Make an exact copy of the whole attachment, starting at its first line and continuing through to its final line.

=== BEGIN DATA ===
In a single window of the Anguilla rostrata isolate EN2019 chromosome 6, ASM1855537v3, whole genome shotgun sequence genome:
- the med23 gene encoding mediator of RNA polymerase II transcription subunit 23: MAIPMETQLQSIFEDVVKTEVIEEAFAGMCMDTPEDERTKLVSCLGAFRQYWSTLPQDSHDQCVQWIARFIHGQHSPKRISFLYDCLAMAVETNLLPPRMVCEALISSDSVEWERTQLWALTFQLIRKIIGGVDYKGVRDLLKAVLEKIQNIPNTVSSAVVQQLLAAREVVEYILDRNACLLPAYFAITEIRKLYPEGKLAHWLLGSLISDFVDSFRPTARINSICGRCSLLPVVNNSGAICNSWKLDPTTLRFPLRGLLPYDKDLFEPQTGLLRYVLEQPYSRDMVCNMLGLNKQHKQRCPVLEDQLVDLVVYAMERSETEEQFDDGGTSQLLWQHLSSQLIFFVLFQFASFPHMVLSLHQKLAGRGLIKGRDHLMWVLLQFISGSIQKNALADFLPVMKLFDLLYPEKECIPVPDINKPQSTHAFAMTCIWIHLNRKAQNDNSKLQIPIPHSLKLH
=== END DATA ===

In a single window of the Anguilla rostrata isolate EN2019 chromosome 6, ASM1855537v3, whole genome shotgun sequence genome:
- the med23 gene encoding mediator of RNA polymerase II transcription subunit 23: MAIPMETQLQSIFEDVVKTEVIEEAFAGMCMDTPEDERTKLVSCLGAFRQYWSTLPQDSHDQCVQWIARFIHGQHSPKRISFLYDCLAMAVETNLLPPRMVCEALISSDSVEWERTQLWALTFQLIRKIIGGVDYKGVRDLLKAVLEKIQNIPNTVSSAVVQQLLAAREVVEYILDRNACLLPAYFAITEIRKLYPEGKLAHWLLGSLISDFVDSFRPTARINSICGRCSLLPVVNNSGAICNSWKLDPTTLRFPLRGLLPYDKDLFEPQTGLLRYVLEQPYSRDMVCNMLGLNKQHKQRCPVLEDQLVDLVVYAMERSETEEQFDDGGTSQLLWQHLSSQLIFFVLFQFASFPHMVLSLHQKLAGRGLIKGRDHLMWVLLQFISGSIQKNALADFLPVMKLFDLLYPEKECIPVPDINKPQSTHAFAMTCIWIHLNRKAQNDNSKLQIPIPHSLKLH